It is normal to experience shortness of breath as a symptom of anxiety. Although identifying the cause of your shortness of breath can be hard when it’s happening, existing health complications, environmental triggers, and perhaps, any of the medications you are taking may be contributing factors.
In this article, we will be looking at the connection between shortness of breath and anxiety. We will also give some useful tips that will help you breathe easily again.
Characteristics of anxiety
Anxiety conditions are rampant and present differently in many individuals. The feeling of anxiety can show up as fear, worry, and apprehension or physically like shortness of breath, stomach ache, and chest pain.
Here are some other physical symptoms that, when coupled with shortness of breath, may point to anxiety:
- Tightness in the chest or chest pain
- Heart palpitations
- Shaking or trembling
- A suffocating or choking sensation
- Lightheadedness or dizziness
- Dry mouth
Is there a connection between shortness of breath and anxiety?
All the symptoms that come with anxiety are in our DNA, because we’re biologically built to be anxious in certain situations. The heart rate increases when this stress response occurs, causing oxygen and blood to flow faster to the muscles as you get ready to take action (fight or flight). An increase in heart rate also relates to hyperventilation and shortness of breath.
Sometimes, anxiety can set in independently without any reasonable cause. Things like environmental factors, genetics, traumatic events, brain chemistry, and stress can cause anxiety without any underlying reason. You can manage these causes of anxiety by taking anti-anxiety medications.
How do you handle shortness of breath caused by anxiety?
Try to remain calm whenever you notice signs of anxiety, such as shortness of breath or a fast-beating heart. Your attention should be on making your breathing patterns stable. Here are some approaches that can stop anxiety and get your breathing back to normal:
In times of heightened anxiety, resort to doing the things that bring you peace. You can listen to your favorite music album, light a scented candle and inhale deeply, or even enjoy the flavors of a cup of rich herbal tea. Whatever it is, ensure that those moments are all about you.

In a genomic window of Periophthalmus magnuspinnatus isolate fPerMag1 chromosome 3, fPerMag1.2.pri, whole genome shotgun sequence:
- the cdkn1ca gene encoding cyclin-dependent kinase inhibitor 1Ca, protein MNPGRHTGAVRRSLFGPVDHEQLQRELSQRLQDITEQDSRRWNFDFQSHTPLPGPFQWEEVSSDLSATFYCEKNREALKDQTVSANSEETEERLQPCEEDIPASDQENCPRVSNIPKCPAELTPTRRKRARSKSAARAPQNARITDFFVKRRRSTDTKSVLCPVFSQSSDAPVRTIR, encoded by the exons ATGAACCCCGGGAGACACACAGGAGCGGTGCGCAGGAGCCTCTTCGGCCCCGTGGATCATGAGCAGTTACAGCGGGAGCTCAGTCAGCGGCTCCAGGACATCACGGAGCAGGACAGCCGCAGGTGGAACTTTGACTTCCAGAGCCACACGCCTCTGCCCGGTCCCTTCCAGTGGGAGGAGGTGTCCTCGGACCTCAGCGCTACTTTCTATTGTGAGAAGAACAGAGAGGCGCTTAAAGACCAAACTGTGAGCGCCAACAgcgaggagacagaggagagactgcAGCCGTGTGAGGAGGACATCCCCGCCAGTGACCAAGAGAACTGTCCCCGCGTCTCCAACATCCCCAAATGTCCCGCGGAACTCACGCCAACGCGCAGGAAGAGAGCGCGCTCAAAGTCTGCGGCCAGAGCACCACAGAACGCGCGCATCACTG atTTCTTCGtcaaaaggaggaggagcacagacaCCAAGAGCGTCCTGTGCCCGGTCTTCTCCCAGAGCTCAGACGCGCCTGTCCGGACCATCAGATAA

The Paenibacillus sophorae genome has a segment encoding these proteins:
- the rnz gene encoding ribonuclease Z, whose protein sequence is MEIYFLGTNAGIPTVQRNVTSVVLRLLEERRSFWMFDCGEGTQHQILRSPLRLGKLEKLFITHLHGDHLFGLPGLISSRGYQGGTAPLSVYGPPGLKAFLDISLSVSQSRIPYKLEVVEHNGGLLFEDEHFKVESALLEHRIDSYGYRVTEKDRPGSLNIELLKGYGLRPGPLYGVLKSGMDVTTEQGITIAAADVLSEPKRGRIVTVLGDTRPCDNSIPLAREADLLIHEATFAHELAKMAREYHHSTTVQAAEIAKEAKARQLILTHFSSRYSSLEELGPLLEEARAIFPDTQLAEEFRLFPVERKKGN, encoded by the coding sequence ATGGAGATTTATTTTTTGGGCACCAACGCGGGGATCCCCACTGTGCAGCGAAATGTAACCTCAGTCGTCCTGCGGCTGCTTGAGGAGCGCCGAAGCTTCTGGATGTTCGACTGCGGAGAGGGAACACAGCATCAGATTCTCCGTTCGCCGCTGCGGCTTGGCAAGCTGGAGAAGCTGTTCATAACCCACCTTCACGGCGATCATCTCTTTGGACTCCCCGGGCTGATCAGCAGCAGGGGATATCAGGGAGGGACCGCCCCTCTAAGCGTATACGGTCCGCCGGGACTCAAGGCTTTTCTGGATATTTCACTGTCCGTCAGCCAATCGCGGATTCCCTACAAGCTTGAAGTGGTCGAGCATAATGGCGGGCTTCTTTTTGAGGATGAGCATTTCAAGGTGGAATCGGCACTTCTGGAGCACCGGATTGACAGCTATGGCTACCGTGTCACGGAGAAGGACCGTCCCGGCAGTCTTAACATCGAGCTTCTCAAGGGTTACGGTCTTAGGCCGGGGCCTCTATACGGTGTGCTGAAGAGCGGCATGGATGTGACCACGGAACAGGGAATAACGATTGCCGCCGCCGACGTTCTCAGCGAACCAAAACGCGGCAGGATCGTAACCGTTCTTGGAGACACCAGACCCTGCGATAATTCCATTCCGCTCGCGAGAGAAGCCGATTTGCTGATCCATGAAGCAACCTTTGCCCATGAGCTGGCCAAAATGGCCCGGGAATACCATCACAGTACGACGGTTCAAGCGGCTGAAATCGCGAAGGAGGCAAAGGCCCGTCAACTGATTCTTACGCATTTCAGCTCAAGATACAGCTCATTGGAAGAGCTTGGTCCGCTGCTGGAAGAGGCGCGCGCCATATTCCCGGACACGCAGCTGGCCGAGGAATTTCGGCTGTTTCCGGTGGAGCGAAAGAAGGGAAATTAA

Diaphragmatic breathing is a deep breathing approach that can give you instant relief from anxiety. It concentrates on enlarging the stomach when you inhale deeply and then contracting it when you exhale.
Diaphragmatic breathing works well in mind-body routines such as yoga and is proven to reduce levels of the stress hormone cortisol and lower anxiety.
Follow the guideline listed below to practice diaphragmatic breathing:
- Sit comfortably and close your eyes, with one of your hands on your chest and the other on your belly.
- Close your mouth and deeply inhale through your nose.
- Slowly exhale with your nose while compressing your ab muscles.
- Repeat this for about 5–10 minutes, or till your symptoms reduce or disappear.
You can take a cold shower, dip your face in a bowl filled with ice water, or even soak yourself in a pool of cold water. Cold water has a cooling effect on your nervous system, and regulates your blood pressure and heart rate.
Clinical psychiatrists and physicians can prescribe medications and talk therapy to help you manage anxiety. Some of the medications are beta-blockers, buspirone, selective serotonin reuptake inhibitors (SSRIs), benzodiazepines, and antidepressants. These medications relieve anxiety by boosting the effects of certain neurotransmitters in the brain. Specifically, benzodiazepines relieve all kinds of anxiety disorders, including social anxiety disorder and generalized anxiety disorder.
Shortness of breath is a common symptom of anxiety. Anxiety is triggered whenever we sense danger; it is usually an overwhelming experience and happens unexpectedly. Anxiety disorder is an illness that can affect mental health. You can manage anxiety with medications and mind-body routines. Visit Ketamine Wellness Institute to get ketamine therapy if you experience persistent anxiety symptoms.